Slave Hiring

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Slave Hiring - XV..o 3 From the Darington Flag. Slaves Hiring...
XV..o 3 From the Darington Flag. Slaves Hiring their Own Time. The Columbia Bulletin, referring to the practise of allowing slaves to hire their own time and to the many evils which result therefrom, uses the following language: "Despite the laws of the land forbiding, under a penalty, the hiring of their time by slaves, it is much to be reretted that the pernicious practice still exists. Not a few who profess to be law-abiding citizens, and are loud in their denunciation of transgreiaors, are knowingly, constantly violating a law in. tended to promote the interests of the community,. protect the rights of masters, and guard our slaves against evil. It Is difficuls to find a reason for such indifference to the requirements of wholesome legislation; it would seem +.hat every consideration of policy would demand its rigid observance, and that instead of being regarded as a ueless restraint upon the master in the use of his property, it would receive that respect which its wise provisions entitle it." The law forbidding the hiring of his own time by a slave, is certainly founded in vis. dom, for whose good in part, the- raw was enacted, should exhibit such an utter disregard for its provisions. It is more to be regretted, however, that these constant- and open violations of a well known law, should be allowed to go "unwhipped of justice.", Offences of a minor character are zealouly hunted out, and the offenders are dragged to the court room to answer for their conduct, while other violations of the law, the one to which we are now alluding, standing among the chief, are openly committed, and, being winked at, the bola offenders stand justified in the sight of the conmunity. Negroes are not, itturally, fond of work, and if allowed to wander from place to place in search of occupation, being only required' to make weekly or monthly returns to t.heir owners, we need not be surprissd if in orderto meet these requirements, they resort to dishonest means. In our own community we have illustrations of the truth of this assertion. Here we see, daily, negroes who ae known to have to pay large wages to their masters who are seldom or never seen working at their several trades; on the contrary, able bodied carpenters are seen, continually, hawking fruits and fish about our streets. This state of things is ruinous to the negro ., as well as injurious to the community ; they are too often the agents of dishonest white men, who, being afraid to carry on their nefarious traffic in their own persons, find ready and willing agents in these idle and unretrained negroes; and thus may we account in a measure, for the ready access which our slaves have tio the whisky bottle; for these emissaries of the grogeries can move amony them without suspicion and continue to sell to them, for a length of time, without detection. Are we not right in this matter? We put it to our readers to say if their minus have not already fixed upon one or more of these privileged negroes, whose income does not depend upon honest labor, but, ra& is. derived from such sources as we have nicated. The violation of this law works not only a moral injury to the negro and to the Plav portioa6f te 0dinmity, but is.tlso *ork a: vA Y~na- -A inai4s too much respect fot the law, aid revru. a the well being of the community to allow them to hire their time, or, in other words, w sell them their freedom. For the negroei owho, outside of and beyond their trade, have .o many other sources of income, can of ne. :esity, when inclined to work, sell their labor cheaper than the master can afford to ell that of his negro, who is kept under his irection and control. it i.s unjust and inIrious to the white mechanic who cannot -ompete wit h those whoie expenses are derayed by dishonest means, and who are alrays ready to underbid them for any piece f work to be performed. Another effect of the continued violation of his law is apparent in the impudence and inlependence of the negro mechanics. They onstitute a colored aristocracy, and while they lord it over other negroes they seem to think themnselves just about as rtespectable s the whites around them. We need not dwell upon this point, it is enough that we state it. in order to convince our readers of its truth. WVac then shall we do to check this evil and put a stop to this open violation of a known law?7 We suggeat to the police of our town and the patrol~ throughout the district, to pay no regard to monthly passes authorizing negroes to pass and repass without stating distinctly the points to and from which they are permitted to go and return, but to treat negroes travelling with such tickets as though they had none at all. We would suggest further, the strict enforcement of the town ordinance, now of force, in our town; let all negroes found hiring their own time, be arrested and properly punished;I but. above all, let us see to it that the owners are indicted for the violation of the law. In this way, and in this way alone, can we check the evil, and rid our community of a set of colored rascals, whose villainy is only equalled by that of the white men who have seduced tem from a course of honesty and sobriety. If this cannot be done let the law be repealed ad let us either quietly submit to the wrongs which we now suffer, or take the necessary steps for our individual protection.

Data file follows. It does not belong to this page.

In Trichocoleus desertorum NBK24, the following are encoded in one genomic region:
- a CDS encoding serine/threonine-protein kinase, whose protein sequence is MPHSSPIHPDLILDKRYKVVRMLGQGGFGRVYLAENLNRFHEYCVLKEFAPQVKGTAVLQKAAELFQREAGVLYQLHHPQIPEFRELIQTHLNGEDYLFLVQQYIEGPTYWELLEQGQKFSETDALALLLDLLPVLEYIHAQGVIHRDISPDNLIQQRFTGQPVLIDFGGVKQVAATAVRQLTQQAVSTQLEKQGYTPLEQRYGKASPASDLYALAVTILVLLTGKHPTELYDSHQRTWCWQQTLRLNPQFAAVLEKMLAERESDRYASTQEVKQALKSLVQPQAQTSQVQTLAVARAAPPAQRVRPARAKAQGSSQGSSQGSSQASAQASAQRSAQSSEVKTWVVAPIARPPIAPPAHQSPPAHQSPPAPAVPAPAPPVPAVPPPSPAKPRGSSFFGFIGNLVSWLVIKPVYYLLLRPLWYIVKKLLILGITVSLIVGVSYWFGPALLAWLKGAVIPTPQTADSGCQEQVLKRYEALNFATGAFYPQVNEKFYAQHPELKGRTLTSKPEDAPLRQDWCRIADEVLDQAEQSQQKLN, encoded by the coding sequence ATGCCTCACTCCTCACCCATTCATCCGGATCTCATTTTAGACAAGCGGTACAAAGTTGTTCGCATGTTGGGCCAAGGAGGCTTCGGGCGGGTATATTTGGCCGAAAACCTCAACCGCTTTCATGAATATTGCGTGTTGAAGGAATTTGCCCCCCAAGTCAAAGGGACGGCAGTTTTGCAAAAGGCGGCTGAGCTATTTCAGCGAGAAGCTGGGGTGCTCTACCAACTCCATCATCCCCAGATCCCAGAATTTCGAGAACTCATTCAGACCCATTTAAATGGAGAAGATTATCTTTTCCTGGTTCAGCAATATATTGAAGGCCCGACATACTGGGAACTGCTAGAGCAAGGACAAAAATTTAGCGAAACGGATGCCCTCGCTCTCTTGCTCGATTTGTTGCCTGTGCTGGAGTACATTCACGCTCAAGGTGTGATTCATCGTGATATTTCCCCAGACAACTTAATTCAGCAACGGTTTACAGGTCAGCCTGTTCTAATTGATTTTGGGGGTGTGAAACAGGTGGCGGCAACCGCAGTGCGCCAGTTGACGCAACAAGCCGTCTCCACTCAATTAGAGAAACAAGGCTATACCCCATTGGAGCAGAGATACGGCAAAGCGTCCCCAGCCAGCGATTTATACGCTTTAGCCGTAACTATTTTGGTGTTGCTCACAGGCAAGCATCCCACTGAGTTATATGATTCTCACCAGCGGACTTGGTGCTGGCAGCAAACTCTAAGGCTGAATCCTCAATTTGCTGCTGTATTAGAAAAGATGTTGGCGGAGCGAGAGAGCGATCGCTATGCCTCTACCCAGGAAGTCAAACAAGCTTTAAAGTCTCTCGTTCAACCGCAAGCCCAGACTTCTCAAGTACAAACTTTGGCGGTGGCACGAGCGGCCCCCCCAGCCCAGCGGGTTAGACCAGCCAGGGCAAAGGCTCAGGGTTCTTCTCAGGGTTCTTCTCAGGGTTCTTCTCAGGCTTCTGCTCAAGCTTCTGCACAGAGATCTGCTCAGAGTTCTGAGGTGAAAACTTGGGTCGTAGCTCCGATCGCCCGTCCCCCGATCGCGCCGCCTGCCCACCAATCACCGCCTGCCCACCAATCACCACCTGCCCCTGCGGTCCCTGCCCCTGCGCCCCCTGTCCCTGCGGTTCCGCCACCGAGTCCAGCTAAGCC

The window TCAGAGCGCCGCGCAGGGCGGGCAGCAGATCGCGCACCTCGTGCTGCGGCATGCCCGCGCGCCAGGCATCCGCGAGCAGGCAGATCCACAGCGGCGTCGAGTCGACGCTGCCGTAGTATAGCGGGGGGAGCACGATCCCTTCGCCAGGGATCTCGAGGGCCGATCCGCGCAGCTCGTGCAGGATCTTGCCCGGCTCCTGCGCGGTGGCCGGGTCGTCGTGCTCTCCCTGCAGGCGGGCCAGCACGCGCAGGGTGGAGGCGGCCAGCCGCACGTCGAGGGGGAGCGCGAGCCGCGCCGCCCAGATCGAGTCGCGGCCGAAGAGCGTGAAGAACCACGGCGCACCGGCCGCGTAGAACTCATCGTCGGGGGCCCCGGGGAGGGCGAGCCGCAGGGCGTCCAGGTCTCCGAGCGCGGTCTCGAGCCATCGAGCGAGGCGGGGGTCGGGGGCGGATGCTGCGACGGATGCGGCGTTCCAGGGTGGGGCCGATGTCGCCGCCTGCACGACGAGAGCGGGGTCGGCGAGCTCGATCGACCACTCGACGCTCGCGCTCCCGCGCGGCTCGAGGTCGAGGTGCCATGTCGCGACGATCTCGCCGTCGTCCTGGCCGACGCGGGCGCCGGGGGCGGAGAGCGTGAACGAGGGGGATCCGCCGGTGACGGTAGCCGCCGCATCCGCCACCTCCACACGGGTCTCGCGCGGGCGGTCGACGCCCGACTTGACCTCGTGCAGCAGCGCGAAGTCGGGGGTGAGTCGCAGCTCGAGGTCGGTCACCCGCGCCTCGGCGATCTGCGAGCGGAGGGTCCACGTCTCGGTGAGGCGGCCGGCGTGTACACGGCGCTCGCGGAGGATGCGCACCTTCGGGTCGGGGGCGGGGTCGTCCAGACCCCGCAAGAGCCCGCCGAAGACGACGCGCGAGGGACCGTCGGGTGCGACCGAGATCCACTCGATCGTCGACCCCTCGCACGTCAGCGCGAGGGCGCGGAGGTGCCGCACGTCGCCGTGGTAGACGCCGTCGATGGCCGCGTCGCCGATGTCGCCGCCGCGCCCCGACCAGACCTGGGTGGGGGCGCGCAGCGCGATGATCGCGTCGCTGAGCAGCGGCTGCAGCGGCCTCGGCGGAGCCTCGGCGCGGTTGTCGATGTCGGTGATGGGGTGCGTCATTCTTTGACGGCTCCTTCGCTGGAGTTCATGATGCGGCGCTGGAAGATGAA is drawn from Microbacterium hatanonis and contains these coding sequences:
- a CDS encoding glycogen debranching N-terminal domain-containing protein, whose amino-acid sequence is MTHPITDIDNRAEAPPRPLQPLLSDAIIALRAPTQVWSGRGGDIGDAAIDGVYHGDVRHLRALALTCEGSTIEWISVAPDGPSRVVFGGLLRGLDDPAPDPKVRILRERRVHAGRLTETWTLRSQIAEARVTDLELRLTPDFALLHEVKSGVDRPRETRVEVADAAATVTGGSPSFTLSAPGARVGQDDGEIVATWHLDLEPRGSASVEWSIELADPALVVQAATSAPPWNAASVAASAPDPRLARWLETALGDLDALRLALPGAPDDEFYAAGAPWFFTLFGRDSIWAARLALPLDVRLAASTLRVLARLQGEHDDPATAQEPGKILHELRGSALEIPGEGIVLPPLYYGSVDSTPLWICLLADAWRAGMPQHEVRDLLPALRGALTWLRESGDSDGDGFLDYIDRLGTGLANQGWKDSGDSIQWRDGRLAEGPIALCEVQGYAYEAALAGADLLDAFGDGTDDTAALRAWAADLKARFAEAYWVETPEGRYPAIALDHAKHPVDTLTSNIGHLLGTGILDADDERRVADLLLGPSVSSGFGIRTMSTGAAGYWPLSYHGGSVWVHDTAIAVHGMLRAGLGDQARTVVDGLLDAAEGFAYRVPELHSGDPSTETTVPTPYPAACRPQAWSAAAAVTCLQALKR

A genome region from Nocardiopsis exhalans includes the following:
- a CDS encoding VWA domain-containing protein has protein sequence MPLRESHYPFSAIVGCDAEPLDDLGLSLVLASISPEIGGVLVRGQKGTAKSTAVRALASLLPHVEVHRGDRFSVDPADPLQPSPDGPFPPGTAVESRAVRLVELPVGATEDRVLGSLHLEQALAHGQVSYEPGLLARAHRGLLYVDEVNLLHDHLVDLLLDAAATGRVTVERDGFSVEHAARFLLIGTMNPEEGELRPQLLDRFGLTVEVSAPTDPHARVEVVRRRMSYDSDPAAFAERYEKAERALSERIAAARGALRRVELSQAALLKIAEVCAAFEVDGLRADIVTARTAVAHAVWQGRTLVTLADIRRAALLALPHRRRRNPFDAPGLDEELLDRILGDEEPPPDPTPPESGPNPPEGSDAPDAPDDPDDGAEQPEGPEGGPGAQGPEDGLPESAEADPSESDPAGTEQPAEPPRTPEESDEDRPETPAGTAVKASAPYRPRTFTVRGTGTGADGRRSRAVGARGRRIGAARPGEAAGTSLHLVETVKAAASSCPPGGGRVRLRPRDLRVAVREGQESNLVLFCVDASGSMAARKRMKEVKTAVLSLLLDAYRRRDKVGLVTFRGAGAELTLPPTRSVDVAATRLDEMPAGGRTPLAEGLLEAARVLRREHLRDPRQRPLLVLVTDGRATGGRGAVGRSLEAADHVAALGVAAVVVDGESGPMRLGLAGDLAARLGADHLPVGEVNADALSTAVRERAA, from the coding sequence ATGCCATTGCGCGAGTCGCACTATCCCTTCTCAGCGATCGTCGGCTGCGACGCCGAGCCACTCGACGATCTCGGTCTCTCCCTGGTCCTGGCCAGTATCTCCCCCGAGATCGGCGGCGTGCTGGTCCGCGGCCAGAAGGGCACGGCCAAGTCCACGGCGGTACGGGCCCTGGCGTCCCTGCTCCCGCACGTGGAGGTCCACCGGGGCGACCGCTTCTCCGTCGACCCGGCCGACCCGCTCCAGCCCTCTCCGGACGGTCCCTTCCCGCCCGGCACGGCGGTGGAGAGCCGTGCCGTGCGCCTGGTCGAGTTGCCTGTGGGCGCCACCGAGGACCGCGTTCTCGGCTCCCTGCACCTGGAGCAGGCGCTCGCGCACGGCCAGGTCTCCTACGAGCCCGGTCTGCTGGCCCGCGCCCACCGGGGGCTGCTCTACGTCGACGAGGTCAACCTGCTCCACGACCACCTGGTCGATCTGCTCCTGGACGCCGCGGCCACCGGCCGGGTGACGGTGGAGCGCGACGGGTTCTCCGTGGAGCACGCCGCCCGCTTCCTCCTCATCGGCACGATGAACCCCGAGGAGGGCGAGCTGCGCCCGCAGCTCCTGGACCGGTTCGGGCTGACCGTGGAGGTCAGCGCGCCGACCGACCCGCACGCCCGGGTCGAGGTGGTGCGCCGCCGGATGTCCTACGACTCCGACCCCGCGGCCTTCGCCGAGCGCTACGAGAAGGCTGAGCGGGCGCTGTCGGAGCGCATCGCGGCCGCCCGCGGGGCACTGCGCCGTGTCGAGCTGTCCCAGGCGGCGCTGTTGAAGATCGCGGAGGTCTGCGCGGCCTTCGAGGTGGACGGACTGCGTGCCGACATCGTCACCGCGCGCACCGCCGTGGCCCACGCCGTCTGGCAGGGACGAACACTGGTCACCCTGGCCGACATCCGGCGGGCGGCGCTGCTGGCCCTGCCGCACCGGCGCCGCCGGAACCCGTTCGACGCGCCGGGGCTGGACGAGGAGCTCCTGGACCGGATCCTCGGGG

Clipped from
  1. Edgefield Advertiser,
  2. 06 Apr 1859, Wed,
  3. Page 1

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